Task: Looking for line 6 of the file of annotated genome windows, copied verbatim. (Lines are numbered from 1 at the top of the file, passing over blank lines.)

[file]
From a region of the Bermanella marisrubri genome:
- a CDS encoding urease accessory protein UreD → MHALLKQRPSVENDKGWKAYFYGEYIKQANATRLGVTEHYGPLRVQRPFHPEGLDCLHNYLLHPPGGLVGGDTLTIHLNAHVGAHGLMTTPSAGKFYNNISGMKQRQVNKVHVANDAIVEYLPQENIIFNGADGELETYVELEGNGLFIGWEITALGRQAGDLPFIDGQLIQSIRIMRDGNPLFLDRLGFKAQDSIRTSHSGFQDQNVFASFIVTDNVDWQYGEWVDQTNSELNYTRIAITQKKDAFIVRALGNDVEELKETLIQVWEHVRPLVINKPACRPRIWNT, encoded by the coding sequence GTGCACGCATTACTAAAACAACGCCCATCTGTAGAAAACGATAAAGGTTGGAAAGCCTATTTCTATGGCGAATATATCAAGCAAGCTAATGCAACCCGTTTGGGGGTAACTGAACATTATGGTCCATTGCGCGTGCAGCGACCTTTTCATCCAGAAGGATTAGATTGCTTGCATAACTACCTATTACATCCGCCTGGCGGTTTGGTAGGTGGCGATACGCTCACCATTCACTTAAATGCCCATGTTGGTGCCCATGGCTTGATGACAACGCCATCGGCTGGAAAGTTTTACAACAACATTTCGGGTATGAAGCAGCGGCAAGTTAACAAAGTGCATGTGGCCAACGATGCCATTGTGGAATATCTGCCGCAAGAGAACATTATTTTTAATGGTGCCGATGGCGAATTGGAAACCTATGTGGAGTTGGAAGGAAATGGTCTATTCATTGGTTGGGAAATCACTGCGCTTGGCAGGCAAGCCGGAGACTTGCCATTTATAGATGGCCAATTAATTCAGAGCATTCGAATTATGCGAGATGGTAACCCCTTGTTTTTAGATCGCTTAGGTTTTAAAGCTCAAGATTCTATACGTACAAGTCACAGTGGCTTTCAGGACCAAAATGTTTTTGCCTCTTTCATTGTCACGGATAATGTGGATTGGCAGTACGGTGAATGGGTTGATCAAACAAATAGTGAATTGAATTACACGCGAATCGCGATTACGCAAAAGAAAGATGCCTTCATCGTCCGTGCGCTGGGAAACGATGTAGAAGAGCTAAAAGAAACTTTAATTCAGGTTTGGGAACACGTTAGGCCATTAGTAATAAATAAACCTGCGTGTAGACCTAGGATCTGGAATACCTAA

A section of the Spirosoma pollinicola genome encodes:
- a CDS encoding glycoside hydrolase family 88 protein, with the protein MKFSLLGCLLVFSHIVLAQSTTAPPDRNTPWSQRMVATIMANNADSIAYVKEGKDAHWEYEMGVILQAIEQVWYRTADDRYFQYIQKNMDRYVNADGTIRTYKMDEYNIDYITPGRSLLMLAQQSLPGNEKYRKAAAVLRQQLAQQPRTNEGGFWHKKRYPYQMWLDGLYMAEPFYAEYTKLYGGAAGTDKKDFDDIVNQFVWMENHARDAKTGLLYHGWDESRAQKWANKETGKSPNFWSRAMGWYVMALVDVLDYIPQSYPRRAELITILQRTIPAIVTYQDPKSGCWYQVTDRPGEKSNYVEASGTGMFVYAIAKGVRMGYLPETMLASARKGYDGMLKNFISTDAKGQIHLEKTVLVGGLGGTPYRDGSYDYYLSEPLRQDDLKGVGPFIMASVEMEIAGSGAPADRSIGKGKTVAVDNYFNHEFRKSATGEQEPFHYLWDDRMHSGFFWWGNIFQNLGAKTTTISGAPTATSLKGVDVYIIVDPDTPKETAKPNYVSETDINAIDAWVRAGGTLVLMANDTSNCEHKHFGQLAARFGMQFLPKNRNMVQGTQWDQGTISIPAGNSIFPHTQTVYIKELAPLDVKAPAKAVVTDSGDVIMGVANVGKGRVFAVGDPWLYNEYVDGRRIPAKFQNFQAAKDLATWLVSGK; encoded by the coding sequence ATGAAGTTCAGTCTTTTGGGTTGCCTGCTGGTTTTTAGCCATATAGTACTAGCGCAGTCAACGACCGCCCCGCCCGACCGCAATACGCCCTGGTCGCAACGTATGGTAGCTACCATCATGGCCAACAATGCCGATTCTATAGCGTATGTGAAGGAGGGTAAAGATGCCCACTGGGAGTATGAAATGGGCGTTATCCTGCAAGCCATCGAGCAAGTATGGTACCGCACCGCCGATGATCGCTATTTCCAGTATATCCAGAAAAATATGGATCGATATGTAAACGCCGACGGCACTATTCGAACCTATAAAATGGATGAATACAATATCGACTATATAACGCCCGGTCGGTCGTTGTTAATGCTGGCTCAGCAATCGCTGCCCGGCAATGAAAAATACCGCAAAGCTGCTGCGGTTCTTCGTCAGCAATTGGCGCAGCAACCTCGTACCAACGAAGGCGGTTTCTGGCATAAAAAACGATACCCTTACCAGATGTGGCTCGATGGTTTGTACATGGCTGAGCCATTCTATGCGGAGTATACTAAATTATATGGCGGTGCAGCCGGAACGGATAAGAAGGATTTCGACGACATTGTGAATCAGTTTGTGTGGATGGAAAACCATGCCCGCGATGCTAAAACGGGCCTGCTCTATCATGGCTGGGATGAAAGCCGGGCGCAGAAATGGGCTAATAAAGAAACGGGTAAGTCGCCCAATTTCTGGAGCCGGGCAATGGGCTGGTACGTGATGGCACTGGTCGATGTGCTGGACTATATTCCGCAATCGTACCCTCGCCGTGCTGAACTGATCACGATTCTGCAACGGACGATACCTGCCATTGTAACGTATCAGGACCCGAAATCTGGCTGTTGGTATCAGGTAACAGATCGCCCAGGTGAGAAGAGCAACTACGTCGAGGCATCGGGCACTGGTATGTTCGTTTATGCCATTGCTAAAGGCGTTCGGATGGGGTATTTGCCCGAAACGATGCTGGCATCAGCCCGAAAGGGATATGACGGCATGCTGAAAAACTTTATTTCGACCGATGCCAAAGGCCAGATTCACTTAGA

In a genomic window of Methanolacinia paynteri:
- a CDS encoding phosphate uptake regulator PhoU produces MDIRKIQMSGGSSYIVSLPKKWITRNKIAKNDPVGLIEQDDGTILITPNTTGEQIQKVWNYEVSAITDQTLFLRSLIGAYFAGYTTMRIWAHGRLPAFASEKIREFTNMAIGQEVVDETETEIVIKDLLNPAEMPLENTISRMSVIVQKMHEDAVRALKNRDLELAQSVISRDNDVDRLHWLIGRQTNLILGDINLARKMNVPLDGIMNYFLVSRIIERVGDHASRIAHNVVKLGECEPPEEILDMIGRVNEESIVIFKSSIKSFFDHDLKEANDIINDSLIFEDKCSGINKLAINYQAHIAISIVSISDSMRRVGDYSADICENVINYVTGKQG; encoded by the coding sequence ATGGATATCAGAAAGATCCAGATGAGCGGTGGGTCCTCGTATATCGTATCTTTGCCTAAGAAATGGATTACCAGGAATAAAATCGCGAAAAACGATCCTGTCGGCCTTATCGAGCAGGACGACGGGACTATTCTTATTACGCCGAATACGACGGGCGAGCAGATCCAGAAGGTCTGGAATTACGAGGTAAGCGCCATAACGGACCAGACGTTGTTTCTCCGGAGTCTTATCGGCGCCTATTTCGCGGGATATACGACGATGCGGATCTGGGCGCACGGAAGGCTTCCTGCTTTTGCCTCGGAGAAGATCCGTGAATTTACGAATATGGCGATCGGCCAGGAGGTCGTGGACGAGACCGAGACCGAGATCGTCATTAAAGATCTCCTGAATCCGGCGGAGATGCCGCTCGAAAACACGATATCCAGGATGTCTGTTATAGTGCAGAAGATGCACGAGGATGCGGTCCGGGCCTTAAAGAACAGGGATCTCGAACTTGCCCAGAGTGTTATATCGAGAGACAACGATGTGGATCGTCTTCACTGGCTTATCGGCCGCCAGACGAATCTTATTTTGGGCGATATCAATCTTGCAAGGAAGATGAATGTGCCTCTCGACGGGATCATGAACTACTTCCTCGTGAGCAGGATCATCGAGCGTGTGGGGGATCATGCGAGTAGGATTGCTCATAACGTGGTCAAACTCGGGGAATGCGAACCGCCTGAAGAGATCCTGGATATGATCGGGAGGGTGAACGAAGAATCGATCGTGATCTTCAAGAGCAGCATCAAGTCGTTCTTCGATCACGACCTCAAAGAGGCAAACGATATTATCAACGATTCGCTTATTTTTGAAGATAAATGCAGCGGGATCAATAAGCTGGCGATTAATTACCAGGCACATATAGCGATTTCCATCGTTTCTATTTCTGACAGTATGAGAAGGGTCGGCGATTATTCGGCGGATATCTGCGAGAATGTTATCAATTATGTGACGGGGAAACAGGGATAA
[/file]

- a CDS encoding phosphate uptake regulator PhoU produces MDIRKIQMSGGSSYIVSLPKKWITRNKIAKNDPVGLIEQDDGTILITPNTTGEQIQKVWNYEVSAITDQTLFLRSLIGAYFAGYTTMRIWAHGRLPAFASEKIREFTNMAIGQEVVDETETEIVIKDLLNPAEMPLENTISRMSVIVQKMHEDAVRALKNRDLELAQSVISRDNDVDRLHWLIGRQTNLILGDINLARKMNVPLDGIMNYFLVSRIIERVGDHASRIAHNVVKLGECEPPEEILDMIGRVNEESIVIFKSSIKSFFDHDLKEANDIINDSLIFEDKCSGINKLAINYQAHIAISIVSISDSMRRVGDYSADICENVINYVTGKQG; encoded by the coding sequence ATGGATATCAGAAAGATCCAGATGAGCGGTGGGTCCTCGTATATCGTATCTTTGCCTAAGAAATGGATTACCAGGAATAAAATCGCGAAAAACGATCCTGTCGGCCTTATCGAGCAGGACGACGGGACTATTCTTATTACGCCGAATACGACGGGCGAGCAGATCCAGAAGGTCTGGAATTACGAGGTAAGCGCCATAACGGACCAGACGTTGTTTCTCCGGAGTCTTATCGGCGCCTATTTCGCGGGATATACGACGATGCGGATCTGGGCGCACGGAAGGCTTCCTGCTTTTGCCTCGGAGAAGATCCGTGAATTTACGAATATGGCGATCGGCCAGGAGGTCGTGGACGAGACCGAGACCGAGATCGTCATTAAAGATCTCCTGAATCCGGCGGAGATGCCGCTCGAAAACACGATATCCAGGATGTCTGTTATAGTGCAGAAGATGCACGAGGATGCGGTCCGGGCCTTAAAGAACAGGGATCTCGAACTTGCCCAGAGTGTTATATCGAGAGACAACGATGTGGATCGTCTTCACTGGCTTATCGGCCGCCAGACGAATCTTATTTTGGGCGATATCAATCTTGCAAGGAAGATGAATGTGCCTCTCGACGGGATCATGAACTACTTCCTCGTGAGCAGGATCATCGAGCGTGTGGGGGATCATGCGAGTAGGATTGCTCATAACGTGGTCAAACTCGGGGAATGCGAACCGCCTGAAGAGATCCTGGATATGATCGGGAGGGTGAACGAAGAATCGATCGTGATCTTCAAGAGCAGCATCAAGTCGTTCTTCGATCACGACCTCAAAGAGGCAAACGATATTATCAACGATTCGCTTATTTTTGAAGATAAATGCAGCGGGATCAATAAGCTGGCGATTAATTACCAGGCACATATAGCGATTTCCATCGTTTCTATTTCTGACAGTATGAGAAGGGTCGGCGATTATTCGGCGGATATCTGCGAGAATGTTATCAATTATGTGACGGGGAAACAGGGATAA